Approved Document B

Building regulations call for evidence: Our recommendations at FM Global

Tom Roche

Senior consultant for international codes and standards, FM Global

Author Bio ▼

With more than 20 years’ of risk management experience, Tom is responsible for working with a variety of agencies, national bodies and associations to influence national codes and standards that relate to loss prevention in Europe. Prior to his current appointment as Senior Consultant, International Codes and Standards for FM Global, Tom served in a variety of engineering and engineering management roles across the UK, as well as acting as an engineering manager in the Netherlands, Scandinavia, Southern Africa and the Middle East.
April 10, 2019

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A Barbour guide to business continuity

Following tragic events at the Grenfell Tower in London on 14 June 2017, the UK government has resolved to reform UK building regulations to prevent similar tragedies in the future.

On Friday 15 March, a major opportunity for the fire-safety and construction communities to influence this process ended, when the UK government’s call for evidence around the review of Approved Document B – the guidance for fire protection in building regulations in England – closed for submissions.

The scope of current building regulations is limited to the health and safety of people in buildings. While this focus has in the past been understandable, I would argue that by neglecting property protection the longevity and value of much of England’s built environment has been undermined.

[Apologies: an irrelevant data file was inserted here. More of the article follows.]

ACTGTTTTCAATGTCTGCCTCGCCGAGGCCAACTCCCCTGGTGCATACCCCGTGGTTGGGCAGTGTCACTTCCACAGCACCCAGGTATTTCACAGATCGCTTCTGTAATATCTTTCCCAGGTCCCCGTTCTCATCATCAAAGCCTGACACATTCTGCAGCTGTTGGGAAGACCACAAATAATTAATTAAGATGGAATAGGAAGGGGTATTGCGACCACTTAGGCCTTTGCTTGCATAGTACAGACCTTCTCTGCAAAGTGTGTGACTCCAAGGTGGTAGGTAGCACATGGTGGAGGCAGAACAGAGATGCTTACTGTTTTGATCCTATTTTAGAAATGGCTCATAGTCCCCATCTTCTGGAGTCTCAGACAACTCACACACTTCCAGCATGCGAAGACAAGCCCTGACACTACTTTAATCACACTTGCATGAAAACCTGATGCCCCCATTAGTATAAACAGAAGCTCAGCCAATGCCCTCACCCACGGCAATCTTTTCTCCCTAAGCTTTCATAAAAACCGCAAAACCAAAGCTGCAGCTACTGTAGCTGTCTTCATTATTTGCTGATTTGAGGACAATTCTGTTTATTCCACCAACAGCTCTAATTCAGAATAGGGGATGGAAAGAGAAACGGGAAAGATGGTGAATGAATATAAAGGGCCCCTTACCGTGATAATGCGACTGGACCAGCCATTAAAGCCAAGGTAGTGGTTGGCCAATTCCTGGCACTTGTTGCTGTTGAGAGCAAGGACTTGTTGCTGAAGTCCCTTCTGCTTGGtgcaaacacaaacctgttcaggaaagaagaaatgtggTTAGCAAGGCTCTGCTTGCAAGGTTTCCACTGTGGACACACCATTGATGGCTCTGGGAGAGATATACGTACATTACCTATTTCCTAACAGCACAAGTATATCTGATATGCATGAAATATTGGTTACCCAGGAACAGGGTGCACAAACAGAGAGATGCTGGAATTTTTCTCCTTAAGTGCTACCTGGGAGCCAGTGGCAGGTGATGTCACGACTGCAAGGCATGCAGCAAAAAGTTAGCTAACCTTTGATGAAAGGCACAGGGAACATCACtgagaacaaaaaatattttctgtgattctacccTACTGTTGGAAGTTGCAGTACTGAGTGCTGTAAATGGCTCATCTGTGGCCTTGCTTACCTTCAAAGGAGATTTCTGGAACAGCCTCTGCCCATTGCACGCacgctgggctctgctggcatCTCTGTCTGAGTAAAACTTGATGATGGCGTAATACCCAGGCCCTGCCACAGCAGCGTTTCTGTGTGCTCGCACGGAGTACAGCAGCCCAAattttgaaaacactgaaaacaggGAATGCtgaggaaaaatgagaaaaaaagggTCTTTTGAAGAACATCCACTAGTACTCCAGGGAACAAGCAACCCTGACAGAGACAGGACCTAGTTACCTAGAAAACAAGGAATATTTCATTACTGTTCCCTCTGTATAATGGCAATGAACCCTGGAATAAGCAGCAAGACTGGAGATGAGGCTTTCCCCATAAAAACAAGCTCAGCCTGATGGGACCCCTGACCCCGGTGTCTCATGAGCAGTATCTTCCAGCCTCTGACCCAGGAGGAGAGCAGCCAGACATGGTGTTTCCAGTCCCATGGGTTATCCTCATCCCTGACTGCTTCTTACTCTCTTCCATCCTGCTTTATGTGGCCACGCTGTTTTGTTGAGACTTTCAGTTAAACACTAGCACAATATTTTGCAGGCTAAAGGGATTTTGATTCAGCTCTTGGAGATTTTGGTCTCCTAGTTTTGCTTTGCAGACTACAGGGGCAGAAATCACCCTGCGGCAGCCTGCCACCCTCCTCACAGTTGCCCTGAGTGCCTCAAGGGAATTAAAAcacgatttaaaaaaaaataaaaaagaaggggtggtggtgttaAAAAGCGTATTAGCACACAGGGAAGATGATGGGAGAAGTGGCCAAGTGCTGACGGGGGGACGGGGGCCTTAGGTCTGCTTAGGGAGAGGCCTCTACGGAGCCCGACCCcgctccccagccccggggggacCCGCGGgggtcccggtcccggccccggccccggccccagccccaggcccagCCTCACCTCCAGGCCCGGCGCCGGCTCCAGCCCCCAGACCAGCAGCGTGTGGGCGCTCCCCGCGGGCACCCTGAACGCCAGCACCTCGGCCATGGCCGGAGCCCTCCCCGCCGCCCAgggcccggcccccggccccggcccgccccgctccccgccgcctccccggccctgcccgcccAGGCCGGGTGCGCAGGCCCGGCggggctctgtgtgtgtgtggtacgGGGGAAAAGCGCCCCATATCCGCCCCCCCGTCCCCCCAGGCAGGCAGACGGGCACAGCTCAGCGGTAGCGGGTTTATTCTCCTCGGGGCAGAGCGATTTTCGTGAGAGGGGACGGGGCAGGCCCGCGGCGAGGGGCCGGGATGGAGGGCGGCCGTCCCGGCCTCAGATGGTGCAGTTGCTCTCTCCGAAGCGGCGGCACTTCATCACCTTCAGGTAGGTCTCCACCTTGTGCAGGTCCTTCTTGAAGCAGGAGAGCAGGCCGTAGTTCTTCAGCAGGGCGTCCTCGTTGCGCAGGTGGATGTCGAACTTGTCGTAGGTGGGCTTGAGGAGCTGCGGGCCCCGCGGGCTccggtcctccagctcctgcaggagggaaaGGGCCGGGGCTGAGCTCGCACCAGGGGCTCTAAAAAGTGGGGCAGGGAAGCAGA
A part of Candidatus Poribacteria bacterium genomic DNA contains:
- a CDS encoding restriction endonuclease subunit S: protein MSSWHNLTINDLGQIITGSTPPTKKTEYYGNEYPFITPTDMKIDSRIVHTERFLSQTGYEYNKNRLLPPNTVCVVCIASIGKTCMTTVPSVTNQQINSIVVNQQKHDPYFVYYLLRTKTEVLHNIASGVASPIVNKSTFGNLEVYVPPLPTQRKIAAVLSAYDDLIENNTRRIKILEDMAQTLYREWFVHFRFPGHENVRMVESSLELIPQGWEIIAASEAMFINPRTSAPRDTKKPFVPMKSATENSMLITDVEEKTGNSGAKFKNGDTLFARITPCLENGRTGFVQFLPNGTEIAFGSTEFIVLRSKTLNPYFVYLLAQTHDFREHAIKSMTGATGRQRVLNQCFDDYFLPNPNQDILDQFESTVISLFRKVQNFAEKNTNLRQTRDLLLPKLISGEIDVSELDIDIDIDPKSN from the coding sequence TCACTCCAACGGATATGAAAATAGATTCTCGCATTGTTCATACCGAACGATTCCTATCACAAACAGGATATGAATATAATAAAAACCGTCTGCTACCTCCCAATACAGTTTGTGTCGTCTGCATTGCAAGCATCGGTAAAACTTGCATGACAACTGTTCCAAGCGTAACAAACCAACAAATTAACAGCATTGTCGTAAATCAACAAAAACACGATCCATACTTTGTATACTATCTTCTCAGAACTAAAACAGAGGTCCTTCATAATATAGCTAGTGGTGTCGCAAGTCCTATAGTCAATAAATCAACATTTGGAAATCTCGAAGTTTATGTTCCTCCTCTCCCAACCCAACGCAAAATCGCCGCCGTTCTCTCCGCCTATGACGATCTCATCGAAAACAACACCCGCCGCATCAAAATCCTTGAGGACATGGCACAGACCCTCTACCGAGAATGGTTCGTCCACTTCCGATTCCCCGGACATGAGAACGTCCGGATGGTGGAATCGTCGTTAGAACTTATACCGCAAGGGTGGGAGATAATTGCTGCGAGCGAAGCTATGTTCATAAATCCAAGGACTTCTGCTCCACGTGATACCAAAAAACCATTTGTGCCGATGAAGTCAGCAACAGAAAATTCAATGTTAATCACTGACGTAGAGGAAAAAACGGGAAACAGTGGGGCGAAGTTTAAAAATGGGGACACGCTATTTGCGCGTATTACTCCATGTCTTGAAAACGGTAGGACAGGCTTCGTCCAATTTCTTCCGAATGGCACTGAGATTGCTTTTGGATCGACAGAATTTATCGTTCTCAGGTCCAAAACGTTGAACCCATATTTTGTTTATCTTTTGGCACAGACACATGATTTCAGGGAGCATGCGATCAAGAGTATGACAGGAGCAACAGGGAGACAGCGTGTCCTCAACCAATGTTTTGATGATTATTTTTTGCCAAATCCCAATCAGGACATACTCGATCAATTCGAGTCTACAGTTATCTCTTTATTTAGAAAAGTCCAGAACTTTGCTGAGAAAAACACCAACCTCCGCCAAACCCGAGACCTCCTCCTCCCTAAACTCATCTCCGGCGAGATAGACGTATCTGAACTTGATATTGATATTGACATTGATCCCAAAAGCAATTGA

In FM Global’s response to the call for evidence, we call for the inclusion of property protection within the scope of regulations to help preserve our buildings and the lives of their occupants. As a commercial property insurer with a tradition of engineering expertise, FM Global feels a responsibility to share our best practices for managing fire risk and improving property protection with the government and the wider community.

This scope’s expansion to include property protection must be proportionate, taking into account social and economic impacts a fire in a building could have, while also meeting societal expectations that critical public buildings can quickly recover from a fire.


In its call for evidence the government welcomed views on the use of sprinklers.  This is fundamentally a positive development, as properly maintained sprinkler protection systems can be an important part of a fire safety approach that saves lives and protects property. This is backed up by statistics from UK Fire and Rescue Services which corroborate our own, global figures in showing the effectiveness of these systems:

  • Fires sprinklers are an effective way to control the spread of fire or help extinguish fire 99% of the time.
  • Sprinklers have an operational reliability of 94% and are a proven system for managing fire risk in buildings
  • Damage caused by fire in industrial facilities decreases by over 50% when sprinklers are used and 75% in residential buildings